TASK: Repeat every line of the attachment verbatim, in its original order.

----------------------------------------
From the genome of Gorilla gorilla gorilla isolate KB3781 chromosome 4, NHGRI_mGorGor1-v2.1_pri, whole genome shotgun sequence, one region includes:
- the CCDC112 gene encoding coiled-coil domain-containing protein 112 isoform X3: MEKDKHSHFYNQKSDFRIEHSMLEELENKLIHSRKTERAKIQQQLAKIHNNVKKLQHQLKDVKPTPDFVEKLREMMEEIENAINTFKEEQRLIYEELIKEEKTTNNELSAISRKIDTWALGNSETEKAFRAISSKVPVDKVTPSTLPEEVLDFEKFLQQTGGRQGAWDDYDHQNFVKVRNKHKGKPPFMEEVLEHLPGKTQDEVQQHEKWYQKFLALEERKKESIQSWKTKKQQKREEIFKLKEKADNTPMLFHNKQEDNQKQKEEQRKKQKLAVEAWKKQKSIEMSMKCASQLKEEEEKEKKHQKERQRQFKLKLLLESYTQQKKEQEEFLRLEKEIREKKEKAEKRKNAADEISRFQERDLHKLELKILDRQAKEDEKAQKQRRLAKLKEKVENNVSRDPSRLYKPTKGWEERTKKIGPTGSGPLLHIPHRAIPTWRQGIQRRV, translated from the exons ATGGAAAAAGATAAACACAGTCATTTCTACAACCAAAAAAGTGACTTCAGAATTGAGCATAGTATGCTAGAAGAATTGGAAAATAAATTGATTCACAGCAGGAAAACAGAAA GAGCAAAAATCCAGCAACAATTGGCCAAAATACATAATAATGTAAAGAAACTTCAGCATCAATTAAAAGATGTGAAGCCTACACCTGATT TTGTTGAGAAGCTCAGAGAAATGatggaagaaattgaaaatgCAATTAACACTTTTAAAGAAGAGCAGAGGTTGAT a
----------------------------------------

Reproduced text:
From the genome of Gorilla gorilla gorilla isolate KB3781 chromosome 4, NHGRI_mGorGor1-v2.1_pri, whole genome shotgun sequence, one region includes:
- the CCDC112 gene encoding coiled-coil domain-containing protein 112 isoform X3: MEKDKHSHFYNQKSDFRIEHSMLEELENKLIHSRKTERAKIQQQLAKIHNNVKKLQHQLKDVKPTPDFVEKLREMMEEIENAINTFKEEQRLIYEELIKEEKTTNNELSAISRKIDTWALGNSETEKAFRAISSKVPVDKVTPSTLPEEVLDFEKFLQQTGGRQGAWDDYDHQNFVKVRNKHKGKPPFMEEVLEHLPGKTQDEVQQHEKWYQKFLALEERKKESIQSWKTKKQQKREEIFKLKEKADNTPMLFHNKQEDNQKQKEEQRKKQKLAVEAWKKQKSIEMSMKCASQLKEEEEKEKKHQKERQRQFKLKLLLESYTQQKKEQEEFLRLEKEIREKKEKAEKRKNAADEISRFQERDLHKLELKILDRQAKEDEKAQKQRRLAKLKEKVENNVSRDPSRLYKPTKGWEERTKKIGPTGSGPLLHIPHRAIPTWRQGIQRRV, translated from the exons ATGGAAAAAGATAAACACAGTCATTTCTACAACCAAAAAAGTGACTTCAGAATTGAGCATAGTATGCTAGAAGAATTGGAAAATAAATTGATTCACAGCAGGAAAACAGAAA GAGCAAAAATCCAGCAACAATTGGCCAAAATACATAATAATGTAAAGAAACTTCAGCATCAATTAAAAGATGTGAAGCCTACACCTGATT TTGTTGAGAAGCTCAGAGAAATGatggaagaaattgaaaatgCAATTAACACTTTTAAAGAAGAGCAGAGGTTGAT a